Just before birth the soul is shown what lies ahead and the reasons for it; then we mercifully forget. This is similar to the panorama we experience at death when we are shown the vista of our karma, and see the wisdom of what we have been through. Under normal conditions incarnate humans do not recall past lives. There must be a perfectly good reason why nature does not reveal our former lives to us. If we think about it this can only be based on compassion. Perhaps we should be grateful and, if we have a good understanding of karma and how it functions, we can gain insights into our inner consciousness with less danger from tampering with the unknown.
Most people are concerned with two aspects of karma – what they call "good" and "bad." Judging all pleasant karma as reward and all unpleasant karma as punishment is a grave mistake, for we can perceive only the outward situation, not the inner. In every so-called "bad" karmic experience lie seeds for good, and vice versa. It is better to see karma as opportunity for growth.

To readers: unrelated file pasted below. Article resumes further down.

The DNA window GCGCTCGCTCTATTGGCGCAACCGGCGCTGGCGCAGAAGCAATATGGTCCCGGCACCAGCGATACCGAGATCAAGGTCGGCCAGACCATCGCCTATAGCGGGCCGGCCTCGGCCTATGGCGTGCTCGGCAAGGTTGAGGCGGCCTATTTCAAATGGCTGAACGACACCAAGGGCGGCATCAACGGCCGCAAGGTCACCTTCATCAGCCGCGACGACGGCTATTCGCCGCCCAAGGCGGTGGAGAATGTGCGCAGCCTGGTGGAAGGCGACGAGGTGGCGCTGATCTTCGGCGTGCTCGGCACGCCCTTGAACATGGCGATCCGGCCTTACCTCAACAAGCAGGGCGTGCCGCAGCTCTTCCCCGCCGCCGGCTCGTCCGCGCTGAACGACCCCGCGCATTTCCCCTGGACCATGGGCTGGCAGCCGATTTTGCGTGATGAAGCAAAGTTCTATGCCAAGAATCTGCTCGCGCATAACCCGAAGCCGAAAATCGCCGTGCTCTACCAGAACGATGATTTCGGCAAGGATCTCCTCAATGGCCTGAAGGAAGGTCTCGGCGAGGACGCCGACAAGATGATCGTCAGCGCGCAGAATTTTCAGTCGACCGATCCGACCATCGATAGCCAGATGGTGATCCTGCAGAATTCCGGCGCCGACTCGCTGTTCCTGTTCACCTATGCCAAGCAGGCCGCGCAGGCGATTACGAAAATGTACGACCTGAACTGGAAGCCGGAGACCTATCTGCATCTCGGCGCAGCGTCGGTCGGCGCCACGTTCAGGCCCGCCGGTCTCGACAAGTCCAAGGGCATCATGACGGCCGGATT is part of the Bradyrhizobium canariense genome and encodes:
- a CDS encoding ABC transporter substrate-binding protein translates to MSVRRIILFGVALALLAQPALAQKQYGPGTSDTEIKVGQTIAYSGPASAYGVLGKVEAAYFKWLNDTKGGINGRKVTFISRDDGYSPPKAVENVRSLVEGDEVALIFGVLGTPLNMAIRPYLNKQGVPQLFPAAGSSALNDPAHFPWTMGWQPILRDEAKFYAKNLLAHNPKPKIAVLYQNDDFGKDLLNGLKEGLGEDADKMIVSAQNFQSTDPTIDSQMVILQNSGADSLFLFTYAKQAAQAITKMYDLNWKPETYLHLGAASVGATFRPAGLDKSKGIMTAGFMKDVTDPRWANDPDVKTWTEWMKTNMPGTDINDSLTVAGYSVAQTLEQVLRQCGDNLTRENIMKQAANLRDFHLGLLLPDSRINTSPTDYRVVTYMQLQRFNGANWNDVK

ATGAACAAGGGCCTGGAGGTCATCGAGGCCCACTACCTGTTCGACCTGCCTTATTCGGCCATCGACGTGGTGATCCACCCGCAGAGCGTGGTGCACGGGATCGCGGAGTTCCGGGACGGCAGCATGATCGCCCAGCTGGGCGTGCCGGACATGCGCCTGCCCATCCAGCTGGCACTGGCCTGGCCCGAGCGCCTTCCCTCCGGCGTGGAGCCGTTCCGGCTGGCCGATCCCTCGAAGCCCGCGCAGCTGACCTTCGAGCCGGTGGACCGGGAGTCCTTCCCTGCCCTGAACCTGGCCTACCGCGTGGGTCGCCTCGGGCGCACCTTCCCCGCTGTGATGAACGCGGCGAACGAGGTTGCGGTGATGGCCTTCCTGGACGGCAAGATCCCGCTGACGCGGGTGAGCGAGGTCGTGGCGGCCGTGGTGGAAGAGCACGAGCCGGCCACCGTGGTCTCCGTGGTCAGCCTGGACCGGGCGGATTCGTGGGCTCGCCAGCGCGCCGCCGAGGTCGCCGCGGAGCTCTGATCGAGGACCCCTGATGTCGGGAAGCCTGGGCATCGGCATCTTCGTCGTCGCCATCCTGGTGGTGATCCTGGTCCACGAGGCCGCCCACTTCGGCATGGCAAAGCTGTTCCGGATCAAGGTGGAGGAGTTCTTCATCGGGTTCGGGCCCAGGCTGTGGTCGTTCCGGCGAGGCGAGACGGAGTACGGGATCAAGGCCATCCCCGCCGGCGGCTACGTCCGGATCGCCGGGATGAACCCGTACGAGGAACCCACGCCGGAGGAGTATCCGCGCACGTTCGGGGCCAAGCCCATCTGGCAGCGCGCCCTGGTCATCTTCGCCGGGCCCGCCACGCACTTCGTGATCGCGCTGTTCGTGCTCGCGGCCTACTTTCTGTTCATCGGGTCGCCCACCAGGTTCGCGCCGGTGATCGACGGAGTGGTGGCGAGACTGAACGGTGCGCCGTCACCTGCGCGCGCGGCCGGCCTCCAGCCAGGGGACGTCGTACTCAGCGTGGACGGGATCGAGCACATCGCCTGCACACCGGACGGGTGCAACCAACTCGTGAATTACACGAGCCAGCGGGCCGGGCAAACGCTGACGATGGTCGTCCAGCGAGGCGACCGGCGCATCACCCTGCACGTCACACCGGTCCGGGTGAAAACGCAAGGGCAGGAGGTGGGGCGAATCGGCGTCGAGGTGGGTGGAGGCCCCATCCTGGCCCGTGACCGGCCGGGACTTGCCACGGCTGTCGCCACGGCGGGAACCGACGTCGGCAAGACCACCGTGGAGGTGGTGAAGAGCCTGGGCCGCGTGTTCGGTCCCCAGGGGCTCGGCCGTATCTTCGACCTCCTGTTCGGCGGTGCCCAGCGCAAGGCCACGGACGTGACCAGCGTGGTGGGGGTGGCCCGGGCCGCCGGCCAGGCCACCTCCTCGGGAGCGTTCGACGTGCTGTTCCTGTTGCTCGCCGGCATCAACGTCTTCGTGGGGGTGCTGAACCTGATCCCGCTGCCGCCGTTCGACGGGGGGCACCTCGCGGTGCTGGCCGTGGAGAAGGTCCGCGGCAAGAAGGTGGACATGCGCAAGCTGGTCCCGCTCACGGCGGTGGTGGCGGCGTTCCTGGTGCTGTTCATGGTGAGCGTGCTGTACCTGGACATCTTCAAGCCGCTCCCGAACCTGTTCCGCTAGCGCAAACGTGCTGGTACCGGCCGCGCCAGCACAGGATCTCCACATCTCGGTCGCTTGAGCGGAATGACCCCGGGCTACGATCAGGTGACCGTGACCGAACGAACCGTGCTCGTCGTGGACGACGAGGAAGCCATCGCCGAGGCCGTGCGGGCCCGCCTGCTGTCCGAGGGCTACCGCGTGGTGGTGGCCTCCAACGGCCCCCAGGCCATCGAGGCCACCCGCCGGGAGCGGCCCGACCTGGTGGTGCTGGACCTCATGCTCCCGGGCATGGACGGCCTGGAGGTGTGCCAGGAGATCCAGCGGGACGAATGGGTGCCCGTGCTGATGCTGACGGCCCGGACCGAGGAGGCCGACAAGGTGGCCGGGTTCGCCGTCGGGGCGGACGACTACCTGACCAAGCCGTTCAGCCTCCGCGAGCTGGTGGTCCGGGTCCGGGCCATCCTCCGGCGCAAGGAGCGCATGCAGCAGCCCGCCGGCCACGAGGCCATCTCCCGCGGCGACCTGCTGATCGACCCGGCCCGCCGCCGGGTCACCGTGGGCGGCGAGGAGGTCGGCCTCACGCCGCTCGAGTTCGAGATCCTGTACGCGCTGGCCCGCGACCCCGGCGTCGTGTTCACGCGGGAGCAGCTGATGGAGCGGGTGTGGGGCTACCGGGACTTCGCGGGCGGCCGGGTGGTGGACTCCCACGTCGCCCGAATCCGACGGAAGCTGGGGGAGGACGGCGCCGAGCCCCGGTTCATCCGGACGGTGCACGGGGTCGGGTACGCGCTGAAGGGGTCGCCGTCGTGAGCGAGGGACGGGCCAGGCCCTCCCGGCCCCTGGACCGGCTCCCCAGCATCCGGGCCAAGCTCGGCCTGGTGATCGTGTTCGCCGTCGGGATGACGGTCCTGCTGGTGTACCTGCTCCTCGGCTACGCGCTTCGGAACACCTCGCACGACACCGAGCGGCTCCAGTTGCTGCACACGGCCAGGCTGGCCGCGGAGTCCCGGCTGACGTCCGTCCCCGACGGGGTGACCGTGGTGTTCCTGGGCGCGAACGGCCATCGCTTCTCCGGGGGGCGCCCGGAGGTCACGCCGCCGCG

Free will is the most wonderful and the most dangerous tool nature has given us. How can we use it wisely? First, we must take full responsibility for our actions. By so doing we also accept responsibility for the effect of our actions on our brothers. By right action we send out into the cosmos good influences from which all can benefit. Many of us are so occupied with past karma that we pay little attention to the karma we are making now, which is the one we have the most control over.
Most of us have difficulty comprehending suffering and why there are accidents, illness, and poverty. True, suffering may be a form of retribution, but it may equally well be part of the soul's striving for growth. There is much truth in the thought that greater spiritual evolution is obtained through adversity well handled than through unlimited good times which could lead to complacency. If all is karmic, including suffering, does that alter our obligation to help? Can we turn aside and say, "Well, that's their karma"? That might be true, but it is equally our karma to help. In accepting responsibility for our actions, we realize that not only what we do creates karma, but what we do not do creates karma also.
We can use the tool of our free will wisely and plant good karmic seeds for the future benefit of all mankind. We are never given too heavy a load. Justice pure and simple is at the root of it, and it is always there. By use of free will we can modify the effects of past actions although we can never escape them. Whether a person believes in karma or not, it governs all alike.